This is my life on Baslow. Any questions?
Way back in December, 2009 NPR posted this blog entry ( http://www.npr.org/blogs/inside/2009/12/the_npr_android_app_a_bazaar_b.html ) about its release of an Android App something along the lines of its already-published iPhone app. The iPhone app, however, had a bunch of features which were not included in the corresponding Android app:
"To be sure, this is not the iPhone app: there are no live streams from stations, no program guide showing you what's playing on stations right now, no sharing tools. With the iPhone app, we tried to release perfection. With the Android, we were more concerned with creating tight code. Tight code means lightweight development, a virtue that will support the open source community that we hope to build around the app. In short, our plan was to build the kernel and leave plenty of room for growth." ( http://www.npr.org/blogs/inside/2009/12/the_npr_android_app_a_bazaar_b.html )
Early in June, 2010 there was another blog entry on the Android software:
"We didn't know how fast the Android platform would grow or what kind of an impact it would make. The last six months show us Android's incredible trajectory and that our audience gravitates toward that momentum. Since the app's release in December, we've seen astounding growth, and now over 100,000 people use this new platform each month.
In the spirit of the Android operating system, we’ve decided to make the code for NPR’s app public. We believe this matches perfectly with NPR's public service mission. Public media implies our audiences have a stake in our product, and open source projects are a means to better connect to our stakeholders.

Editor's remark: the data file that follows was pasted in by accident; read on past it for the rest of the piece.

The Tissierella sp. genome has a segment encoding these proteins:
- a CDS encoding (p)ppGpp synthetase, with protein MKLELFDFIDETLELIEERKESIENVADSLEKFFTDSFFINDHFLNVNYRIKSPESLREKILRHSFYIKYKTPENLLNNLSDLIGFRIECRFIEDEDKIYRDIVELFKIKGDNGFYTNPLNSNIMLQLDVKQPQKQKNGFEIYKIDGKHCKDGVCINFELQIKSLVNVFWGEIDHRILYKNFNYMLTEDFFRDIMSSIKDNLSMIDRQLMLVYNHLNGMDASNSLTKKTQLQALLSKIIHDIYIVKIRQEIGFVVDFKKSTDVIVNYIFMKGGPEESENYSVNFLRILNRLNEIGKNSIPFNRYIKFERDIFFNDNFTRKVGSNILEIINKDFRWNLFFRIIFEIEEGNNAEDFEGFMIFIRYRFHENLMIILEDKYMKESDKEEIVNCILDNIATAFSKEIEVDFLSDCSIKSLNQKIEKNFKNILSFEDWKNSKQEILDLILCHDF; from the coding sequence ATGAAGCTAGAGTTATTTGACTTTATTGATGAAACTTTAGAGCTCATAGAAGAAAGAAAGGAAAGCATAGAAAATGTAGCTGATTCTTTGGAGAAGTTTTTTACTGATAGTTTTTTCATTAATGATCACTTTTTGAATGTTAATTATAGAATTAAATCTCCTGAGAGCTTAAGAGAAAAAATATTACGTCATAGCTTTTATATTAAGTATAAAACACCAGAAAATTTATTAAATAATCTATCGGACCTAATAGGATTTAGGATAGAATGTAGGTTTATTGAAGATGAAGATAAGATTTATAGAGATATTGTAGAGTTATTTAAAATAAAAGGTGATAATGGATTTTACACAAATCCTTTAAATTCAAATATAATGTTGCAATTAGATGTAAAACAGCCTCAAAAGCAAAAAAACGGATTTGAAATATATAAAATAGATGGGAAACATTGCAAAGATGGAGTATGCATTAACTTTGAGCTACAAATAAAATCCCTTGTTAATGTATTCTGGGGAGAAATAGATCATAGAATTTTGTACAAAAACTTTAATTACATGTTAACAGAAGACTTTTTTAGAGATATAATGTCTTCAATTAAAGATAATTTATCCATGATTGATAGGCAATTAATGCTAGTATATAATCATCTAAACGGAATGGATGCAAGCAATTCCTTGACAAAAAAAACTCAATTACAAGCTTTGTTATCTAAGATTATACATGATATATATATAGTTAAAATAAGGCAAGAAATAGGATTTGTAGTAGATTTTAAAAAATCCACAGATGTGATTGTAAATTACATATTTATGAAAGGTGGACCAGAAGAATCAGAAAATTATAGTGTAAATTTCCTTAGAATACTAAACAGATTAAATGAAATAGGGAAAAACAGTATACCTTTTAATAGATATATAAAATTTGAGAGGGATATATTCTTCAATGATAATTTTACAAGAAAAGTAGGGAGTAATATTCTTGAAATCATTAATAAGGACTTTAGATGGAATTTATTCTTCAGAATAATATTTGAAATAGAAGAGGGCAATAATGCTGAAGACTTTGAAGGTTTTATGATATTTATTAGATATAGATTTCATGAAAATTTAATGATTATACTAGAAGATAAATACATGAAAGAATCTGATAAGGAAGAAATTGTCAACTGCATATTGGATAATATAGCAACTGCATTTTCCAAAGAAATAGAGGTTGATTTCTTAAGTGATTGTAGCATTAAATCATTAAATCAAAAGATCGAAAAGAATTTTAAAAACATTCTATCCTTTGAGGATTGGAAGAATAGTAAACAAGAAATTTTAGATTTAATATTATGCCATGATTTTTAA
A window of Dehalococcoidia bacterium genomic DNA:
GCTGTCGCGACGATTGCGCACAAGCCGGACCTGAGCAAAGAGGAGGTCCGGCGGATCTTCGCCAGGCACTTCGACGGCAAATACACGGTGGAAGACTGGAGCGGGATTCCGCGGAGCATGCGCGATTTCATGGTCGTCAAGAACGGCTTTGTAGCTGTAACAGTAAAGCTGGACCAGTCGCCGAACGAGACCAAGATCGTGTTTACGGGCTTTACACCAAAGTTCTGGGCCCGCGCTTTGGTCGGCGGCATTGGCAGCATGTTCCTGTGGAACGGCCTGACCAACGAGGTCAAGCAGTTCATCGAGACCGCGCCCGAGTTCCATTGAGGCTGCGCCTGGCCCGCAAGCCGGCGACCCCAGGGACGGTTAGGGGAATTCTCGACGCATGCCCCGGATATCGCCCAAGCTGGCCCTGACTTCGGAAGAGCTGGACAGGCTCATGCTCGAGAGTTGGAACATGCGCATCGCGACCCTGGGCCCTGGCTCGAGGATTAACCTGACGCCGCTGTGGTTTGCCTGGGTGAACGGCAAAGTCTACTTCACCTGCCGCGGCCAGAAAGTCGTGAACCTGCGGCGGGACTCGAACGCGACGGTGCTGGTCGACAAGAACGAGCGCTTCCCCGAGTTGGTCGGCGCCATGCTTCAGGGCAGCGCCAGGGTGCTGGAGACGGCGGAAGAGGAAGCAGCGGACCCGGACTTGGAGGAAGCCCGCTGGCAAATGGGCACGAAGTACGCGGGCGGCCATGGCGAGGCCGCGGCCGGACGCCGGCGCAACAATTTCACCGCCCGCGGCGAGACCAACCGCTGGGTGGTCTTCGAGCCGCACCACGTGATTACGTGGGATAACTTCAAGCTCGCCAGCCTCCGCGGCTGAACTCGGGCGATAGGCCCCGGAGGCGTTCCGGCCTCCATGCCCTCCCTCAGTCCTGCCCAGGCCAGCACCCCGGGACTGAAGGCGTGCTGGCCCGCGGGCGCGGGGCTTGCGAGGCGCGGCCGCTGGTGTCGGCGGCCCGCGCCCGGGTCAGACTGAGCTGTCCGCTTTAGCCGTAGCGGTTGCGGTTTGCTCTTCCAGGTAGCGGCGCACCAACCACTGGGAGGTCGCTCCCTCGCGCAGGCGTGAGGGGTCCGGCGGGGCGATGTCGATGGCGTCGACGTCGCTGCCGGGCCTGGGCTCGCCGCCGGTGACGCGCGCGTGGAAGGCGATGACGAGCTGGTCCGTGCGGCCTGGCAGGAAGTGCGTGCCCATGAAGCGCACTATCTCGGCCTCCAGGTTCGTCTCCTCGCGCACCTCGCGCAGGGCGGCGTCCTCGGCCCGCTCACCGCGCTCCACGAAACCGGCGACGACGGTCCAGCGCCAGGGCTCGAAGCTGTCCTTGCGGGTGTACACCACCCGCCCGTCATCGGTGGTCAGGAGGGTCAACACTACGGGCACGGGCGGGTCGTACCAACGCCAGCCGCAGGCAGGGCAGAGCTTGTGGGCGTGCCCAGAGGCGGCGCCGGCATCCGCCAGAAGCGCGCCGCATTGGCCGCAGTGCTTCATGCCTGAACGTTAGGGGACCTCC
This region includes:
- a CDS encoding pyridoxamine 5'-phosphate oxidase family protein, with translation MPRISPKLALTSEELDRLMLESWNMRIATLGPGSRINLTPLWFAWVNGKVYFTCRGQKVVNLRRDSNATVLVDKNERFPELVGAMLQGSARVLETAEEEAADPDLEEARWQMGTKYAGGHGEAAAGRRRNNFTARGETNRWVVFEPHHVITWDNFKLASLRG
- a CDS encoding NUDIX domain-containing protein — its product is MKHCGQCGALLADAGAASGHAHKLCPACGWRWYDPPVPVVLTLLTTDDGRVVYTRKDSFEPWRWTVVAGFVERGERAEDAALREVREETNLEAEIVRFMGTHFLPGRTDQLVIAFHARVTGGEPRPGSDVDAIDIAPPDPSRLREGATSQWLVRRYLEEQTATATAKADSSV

"We want to connect with you.
"If you are a programmer, you know what this is all about. If you find yourself spending your free time hacking up cool things just because it is your passion, then put your energy to a noble cause. Spend some time poking around our app. Not only are you helping NPR and your local member station, but you will get a chance to work with a developer at Google, Michael Frederick. Michael has been responsible for the majority of work in building the NPR Android app and is ready to engage with anyone contributing code to the project." ( http://www.npr.org/blogs/inside/2010/06/02/127366098/npr-android-and-you )
Now, thanks to the voluntary contributions of prgrammers who really wanted a great NPR app on their Android phones, a page on the NPR website lists these features:
" * Read and listen to the day's top stories from NPR News * Stay informed via our hourly five-minute newscasts * Connect to local public radio stations with over 1,000 live NPR station streams * Make your own playlist * Listen and read at the same time * Share your favorite stories via SMS, social media or email" ( http://www.npr.org/services/mobile/android.php?sc=nl&cc=progserv-20101013 )
This amounts to a high-tech barn-raising and it simply would not be possible to pull off in the iPhone environment.
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